If you're thinking about buying a property for income-producing purposes, you may be aware that you can claim many related items of expenditure against your tax return. You may also know that you can claim for property depreciation and, traditionally, this can make quite a difference to the overall cash flow of the project. However, did you know that there have been some significant changes introduced by the Australian government recently, that can impact your decision to buy the property in the first place? What should you be aware of?
After a proposal put forward in the federal budget, politicians have now enacted legislation that affects whether you can claim depreciation on plant and equipment. Essentially, if you buy a second-hand, residential property for income-producing purposes, then you cannot claim any allowances for the plant and equipment within.
This change does not affect any brand-new property; nor does it affect any existing second-hand properties on your portfolio, as you can continue as you did before.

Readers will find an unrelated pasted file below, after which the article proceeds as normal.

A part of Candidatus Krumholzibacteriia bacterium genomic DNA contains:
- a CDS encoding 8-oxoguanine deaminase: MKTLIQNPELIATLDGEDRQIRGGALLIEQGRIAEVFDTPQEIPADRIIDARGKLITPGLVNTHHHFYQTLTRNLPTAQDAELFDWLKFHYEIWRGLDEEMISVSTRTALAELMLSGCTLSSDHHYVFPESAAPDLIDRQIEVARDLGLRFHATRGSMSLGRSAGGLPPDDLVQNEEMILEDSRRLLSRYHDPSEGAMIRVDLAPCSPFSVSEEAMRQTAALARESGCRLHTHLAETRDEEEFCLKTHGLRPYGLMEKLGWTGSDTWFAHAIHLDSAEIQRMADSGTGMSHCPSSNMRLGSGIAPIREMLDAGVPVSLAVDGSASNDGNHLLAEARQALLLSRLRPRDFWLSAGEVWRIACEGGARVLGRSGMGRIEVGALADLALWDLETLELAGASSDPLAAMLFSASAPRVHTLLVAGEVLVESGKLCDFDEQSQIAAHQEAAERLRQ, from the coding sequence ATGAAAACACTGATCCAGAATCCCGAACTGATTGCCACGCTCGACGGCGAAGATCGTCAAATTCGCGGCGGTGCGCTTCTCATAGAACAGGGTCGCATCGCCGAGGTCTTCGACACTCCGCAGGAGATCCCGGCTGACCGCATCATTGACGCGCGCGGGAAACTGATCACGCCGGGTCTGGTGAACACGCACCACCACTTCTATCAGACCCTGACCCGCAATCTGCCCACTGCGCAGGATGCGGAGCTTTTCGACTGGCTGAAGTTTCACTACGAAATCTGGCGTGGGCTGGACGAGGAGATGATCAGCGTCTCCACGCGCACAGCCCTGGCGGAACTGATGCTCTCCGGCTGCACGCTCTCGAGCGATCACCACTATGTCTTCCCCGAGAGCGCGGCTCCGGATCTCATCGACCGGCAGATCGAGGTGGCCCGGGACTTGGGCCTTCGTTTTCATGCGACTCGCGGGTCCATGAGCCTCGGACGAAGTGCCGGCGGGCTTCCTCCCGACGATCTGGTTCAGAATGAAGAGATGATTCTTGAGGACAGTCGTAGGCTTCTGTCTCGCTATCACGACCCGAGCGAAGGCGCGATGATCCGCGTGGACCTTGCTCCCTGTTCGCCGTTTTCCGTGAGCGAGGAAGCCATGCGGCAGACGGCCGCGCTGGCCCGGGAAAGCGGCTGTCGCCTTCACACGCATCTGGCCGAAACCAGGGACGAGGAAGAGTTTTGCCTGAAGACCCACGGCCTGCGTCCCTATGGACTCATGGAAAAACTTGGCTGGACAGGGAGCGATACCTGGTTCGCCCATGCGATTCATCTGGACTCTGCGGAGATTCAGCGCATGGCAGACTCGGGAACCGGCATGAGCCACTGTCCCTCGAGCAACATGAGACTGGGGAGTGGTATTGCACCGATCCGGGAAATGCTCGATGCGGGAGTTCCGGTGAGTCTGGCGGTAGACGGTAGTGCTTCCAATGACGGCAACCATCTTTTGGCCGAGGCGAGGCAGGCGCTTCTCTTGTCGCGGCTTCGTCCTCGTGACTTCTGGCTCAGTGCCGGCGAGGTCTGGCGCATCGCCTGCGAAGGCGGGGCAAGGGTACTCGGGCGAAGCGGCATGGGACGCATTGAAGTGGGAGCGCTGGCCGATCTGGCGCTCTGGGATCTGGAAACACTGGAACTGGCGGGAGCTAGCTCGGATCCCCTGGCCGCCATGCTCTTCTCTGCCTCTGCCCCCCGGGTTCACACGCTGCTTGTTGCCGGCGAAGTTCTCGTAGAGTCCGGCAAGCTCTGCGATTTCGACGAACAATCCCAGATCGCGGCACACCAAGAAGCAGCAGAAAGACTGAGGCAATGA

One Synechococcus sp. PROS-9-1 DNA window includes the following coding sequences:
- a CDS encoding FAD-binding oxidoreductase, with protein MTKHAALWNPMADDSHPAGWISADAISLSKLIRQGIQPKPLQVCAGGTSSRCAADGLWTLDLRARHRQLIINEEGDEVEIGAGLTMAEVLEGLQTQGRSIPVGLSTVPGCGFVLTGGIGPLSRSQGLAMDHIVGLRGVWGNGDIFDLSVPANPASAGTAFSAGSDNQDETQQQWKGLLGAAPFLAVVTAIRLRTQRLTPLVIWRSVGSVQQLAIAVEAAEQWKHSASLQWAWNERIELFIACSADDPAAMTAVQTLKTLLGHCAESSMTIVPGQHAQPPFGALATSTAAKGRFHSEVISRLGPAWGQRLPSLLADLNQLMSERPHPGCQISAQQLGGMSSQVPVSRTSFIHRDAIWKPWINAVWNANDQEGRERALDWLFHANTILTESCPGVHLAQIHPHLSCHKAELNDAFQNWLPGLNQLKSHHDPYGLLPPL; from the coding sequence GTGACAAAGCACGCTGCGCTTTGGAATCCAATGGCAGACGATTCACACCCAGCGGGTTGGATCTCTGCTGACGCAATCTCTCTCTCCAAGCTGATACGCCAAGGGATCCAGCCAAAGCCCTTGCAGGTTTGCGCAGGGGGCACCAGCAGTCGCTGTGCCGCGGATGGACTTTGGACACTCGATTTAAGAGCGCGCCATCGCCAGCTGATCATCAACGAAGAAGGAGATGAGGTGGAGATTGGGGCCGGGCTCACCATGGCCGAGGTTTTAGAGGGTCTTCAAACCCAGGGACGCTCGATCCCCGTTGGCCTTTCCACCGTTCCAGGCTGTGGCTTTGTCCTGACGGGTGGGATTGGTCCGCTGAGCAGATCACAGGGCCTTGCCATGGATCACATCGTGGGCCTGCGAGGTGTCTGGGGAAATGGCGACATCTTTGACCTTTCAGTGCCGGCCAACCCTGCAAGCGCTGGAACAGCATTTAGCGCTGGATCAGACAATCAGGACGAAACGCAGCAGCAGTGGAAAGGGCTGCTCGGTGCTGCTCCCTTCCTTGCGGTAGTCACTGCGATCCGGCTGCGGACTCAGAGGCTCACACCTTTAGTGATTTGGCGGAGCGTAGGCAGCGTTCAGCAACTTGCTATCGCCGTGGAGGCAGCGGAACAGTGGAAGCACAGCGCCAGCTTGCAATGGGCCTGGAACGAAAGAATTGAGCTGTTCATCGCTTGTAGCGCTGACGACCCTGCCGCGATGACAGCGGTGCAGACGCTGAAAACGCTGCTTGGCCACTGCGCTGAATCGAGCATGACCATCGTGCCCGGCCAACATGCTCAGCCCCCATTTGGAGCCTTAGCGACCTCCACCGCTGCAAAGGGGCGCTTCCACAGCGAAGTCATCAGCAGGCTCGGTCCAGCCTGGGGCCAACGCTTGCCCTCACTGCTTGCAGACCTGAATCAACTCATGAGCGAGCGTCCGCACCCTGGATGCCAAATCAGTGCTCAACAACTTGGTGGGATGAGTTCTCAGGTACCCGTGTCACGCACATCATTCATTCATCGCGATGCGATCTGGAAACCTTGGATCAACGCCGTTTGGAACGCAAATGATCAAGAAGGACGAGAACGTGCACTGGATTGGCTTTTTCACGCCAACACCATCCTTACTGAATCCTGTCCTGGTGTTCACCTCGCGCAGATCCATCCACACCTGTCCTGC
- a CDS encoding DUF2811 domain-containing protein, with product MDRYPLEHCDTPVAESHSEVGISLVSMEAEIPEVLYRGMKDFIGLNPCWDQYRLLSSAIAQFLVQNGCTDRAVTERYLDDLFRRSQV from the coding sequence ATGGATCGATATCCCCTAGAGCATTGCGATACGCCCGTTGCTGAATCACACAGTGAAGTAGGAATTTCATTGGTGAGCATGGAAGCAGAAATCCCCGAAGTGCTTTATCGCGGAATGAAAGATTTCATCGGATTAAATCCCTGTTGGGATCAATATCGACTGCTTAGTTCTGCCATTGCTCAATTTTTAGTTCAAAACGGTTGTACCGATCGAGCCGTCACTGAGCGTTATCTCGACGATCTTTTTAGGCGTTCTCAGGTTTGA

You may still claim depreciation for the building itself going forward. However, most of the benefit would traditionally have been associated with plant and equipment depreciation rather than capital allowances, so this change is significant.
As you may expect, there are subtle nuances scattered throughout the legislation. For example, if you buy a second-hand property and choose to renovate it yourself with all-new white goods, for example, you will be able to claim depreciation on those. In this case, you are incurring this expense and not a previous owner.
Understanding the Value
You will need to be careful when you buy any second-hand property, so you can be sure of your ground before you proceed. You may need to factor in renovation costs anyway and in this case may still be able to take advantage of depreciation, but it pays to have a full understanding of the new law.
Some experts believe that there is a relatively easy workaround. If the owner of such a building is a corporate tax entity, then they are not affected by this new law. Consequently, you may be able to set up a company to handle your transaction and may be able to itemise plant and equipment depreciation for the full benefit.
Understanding the Law
Get in touch with an accountant who has studied this new legislation carefully, so that you move forward with clarity.